The reality is that the Father is always there, Jesus is always there, his Holy Spirit is always there, but because we see the problem or the person, we momentarily lose sight of God’s presence, but it is still there: he will never leave you nor forsake you.” (Deut 31:6, Heb 13:5). Jesus said, I am with you always, to the very end of the age.” (Mt 28:20). At such times we must declare the truth to ourselves: He IS still here; it’s just that I’m not aware of Him!

There are times when the Lord seems to make His presence much more real. The psalmist was very much aware that, wherever he went, the Lord was there, when he said,Where can I go from your Spirit? Where can I flee from your presence?” (Psa 139:7), yet Jacob learned that he could be somewhere where God was without realizing it, when he said to himself,Surely the LORD is in this place, and I was not aware of it.” (Gen 28:16). David saw the wicked (v.2) saying to himself,God has forgotten; he covers his face and never sees (v.11), but that is not the truth. The Lord may be holding back while waiting for the right time to take action, but he sees, He knows. Thus He was able to say to Moses, I have seen….I have heard …I am concerned…I have come down (Ex 3:7,8).  Oh yes, David, He’s still there!  Oh, yes, He’s still here!

21. God hiding

‘WHY?’ QUESTIONS No.21

Psa 44:24 Why do you hide your face and forget our misery and oppression?

As we’ve commented a number of times in these meditations, there are bound to be various commonalities in them, the prime ones are that these cries arise when we are in trouble and God doesn’t seem to be responding as we think He should. Today’s cry has aspects that are unique to it. When someone ‘hides’ they are purposefully making themselves not available so that they cannot be found.

References to the Lord hiding His face occur many times in the psalms – 30:7, 88:14, 27:9, 69:17, 102:2, 143:7. Little children hide their face when they are embarrassed and want to pretend they are not there. We tend to think of adults as turning their face away, but it is the same thing. When someone turns their face away there may be three different things they are doing. The first is that they are showing that they don’t want to see what you are doing. It suggests they disapprove of it and therefore don’t want to know about it. The second thing is that they are showing they don’t want to communicate with you. We communicate with our mouths and with our faces generally, and when we don’t want to communicate we turn away and ignore the person. The third reason is that they want to hide what they are feeling, by hiding what is on their face. In each case there is the suggestion that there has been some breakdown in the relationship so that the person hiding their face wants to dissociate themselves from the other person somehow.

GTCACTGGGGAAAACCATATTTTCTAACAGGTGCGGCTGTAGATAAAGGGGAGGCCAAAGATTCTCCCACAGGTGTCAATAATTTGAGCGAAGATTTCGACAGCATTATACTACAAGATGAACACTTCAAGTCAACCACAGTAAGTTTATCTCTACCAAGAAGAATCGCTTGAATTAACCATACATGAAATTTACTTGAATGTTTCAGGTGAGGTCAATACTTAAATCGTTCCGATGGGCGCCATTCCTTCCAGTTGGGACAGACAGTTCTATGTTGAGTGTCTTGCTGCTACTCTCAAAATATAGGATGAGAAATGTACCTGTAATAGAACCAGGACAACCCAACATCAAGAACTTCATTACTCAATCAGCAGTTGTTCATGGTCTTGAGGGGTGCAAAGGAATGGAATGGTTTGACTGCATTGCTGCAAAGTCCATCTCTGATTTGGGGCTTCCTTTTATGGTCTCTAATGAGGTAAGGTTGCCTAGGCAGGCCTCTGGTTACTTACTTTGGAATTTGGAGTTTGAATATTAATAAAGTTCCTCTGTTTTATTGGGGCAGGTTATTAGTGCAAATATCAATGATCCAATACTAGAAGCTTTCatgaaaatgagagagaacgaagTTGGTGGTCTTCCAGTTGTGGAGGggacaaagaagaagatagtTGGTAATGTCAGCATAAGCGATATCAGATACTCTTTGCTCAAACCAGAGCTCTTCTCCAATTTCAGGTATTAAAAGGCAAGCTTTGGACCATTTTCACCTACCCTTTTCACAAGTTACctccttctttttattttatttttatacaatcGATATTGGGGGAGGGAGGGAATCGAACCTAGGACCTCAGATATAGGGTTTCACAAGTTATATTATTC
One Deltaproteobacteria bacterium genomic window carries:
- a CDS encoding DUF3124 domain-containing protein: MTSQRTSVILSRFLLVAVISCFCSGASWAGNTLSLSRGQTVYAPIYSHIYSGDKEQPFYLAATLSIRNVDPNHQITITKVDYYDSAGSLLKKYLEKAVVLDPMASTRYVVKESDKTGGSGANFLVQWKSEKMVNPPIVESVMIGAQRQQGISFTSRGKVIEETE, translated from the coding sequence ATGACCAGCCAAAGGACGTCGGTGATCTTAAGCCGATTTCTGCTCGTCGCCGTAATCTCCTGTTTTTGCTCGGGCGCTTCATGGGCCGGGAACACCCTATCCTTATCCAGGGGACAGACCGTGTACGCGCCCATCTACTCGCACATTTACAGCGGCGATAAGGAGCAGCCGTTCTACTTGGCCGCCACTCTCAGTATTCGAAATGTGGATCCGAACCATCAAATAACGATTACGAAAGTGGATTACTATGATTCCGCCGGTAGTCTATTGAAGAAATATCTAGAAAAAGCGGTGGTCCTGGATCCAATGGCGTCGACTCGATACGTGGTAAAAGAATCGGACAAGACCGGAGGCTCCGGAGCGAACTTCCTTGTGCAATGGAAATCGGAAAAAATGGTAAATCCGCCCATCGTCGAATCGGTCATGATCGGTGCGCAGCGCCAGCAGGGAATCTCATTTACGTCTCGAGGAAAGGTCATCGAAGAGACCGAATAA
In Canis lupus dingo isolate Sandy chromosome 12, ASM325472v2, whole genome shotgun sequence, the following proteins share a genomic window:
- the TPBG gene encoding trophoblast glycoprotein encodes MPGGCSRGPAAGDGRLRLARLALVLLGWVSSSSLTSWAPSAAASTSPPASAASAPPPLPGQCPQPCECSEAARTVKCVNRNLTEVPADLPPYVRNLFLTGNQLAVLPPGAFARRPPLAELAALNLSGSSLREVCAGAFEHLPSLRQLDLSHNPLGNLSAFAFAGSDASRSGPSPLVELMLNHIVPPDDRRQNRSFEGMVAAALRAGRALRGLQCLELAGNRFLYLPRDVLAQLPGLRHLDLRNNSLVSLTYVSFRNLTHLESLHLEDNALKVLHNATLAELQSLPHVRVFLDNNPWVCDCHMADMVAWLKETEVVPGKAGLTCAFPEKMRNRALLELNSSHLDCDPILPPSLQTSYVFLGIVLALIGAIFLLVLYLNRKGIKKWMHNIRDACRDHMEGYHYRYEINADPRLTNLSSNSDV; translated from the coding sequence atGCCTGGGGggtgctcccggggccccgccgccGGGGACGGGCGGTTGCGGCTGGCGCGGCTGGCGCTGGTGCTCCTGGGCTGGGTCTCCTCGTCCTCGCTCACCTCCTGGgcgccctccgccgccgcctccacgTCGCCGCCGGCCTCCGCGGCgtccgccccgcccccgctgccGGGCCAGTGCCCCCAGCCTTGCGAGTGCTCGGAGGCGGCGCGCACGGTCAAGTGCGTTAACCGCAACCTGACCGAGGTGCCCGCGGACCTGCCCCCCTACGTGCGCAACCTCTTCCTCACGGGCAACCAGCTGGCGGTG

With the Lord, seeing His face is a special privilege. When Moses was talking to the Lord on one occasion, the Lord said, “you cannot see my face, for no one may see me and live” (Ex 33:20) and “you will see my back; but my face must not be seen” (v.23) yet when the Lord spoke about Moses, He said, “With him I speak face to face, clearly and not in riddles; he sees the form of the LORD.” (Num 12:8) yet the phrase ‘face to face’ clearly didn’t mean that Moses saw the Lord, but that the communication between the two of them was open. The best that could be said was that Moses had seen ‘the form’ of God, the shape or outline. Similarly Moses said to the people, “The LORD spoke to you face to face out of the fire on the mountain” (Deut 5:4) and again the phrase ‘face to face’ obviously doesn’t mean ‘visibly clear’ but more ‘distinctly’.